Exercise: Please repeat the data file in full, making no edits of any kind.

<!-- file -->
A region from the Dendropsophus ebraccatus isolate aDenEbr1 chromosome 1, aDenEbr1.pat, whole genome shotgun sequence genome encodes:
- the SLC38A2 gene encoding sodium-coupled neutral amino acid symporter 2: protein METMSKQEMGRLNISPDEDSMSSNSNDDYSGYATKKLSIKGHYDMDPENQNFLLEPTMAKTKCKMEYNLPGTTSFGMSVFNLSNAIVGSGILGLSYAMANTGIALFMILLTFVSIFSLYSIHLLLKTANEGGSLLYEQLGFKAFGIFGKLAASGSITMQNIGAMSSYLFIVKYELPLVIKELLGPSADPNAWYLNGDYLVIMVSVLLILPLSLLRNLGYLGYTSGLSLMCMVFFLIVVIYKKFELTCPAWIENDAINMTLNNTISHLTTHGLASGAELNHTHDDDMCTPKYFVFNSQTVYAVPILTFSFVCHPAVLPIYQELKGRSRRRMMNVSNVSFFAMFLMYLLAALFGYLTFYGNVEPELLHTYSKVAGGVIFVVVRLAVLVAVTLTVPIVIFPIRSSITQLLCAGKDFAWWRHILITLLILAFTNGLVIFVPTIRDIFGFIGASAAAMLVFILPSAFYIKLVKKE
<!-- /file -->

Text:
A region from the Dendropsophus ebraccatus isolate aDenEbr1 chromosome 1, aDenEbr1.pat, whole genome shotgun sequence genome encodes:
- the SLC38A2 gene encoding sodium-coupled neutral amino acid symporter 2: protein METMSKQEMGRLNISPDEDSMSSNSNDDYSGYATKKLSIKGHYDMDPENQNFLLEPTMAKTKCKMEYNLPGTTSFGMSVFNLSNAIVGSGILGLSYAMANTGIALFMILLTFVSIFSLYSIHLLLKTANEGGSLLYEQLGFKAFGIFGKLAASGSITMQNIGAMSSYLFIVKYELPLVIKELLGPSADPNAWYLNGDYLVIMVSVLLILPLSLLRNLGYLGYTSGLSLMCMVFFLIVVIYKKFELTCPAWIENDAINMTLNNTISHLTTHGLASGAELNHTHDDDMCTPKYFVFNSQTVYAVPILTFSFVCHPAVLPIYQELKGRSRRRMMNVSNVSFFAMFLMYLLAALFGYLTFYGNVEPELLHTYSKVAGGVIFVVVRLAVLVAVTLTVPIVIFPIRSSITQLLCAGKDFAWWRHILITLLILAFTNGLVIFVPTIRDIFGFIGASAAAMLVFILPSAFYIKLVKKE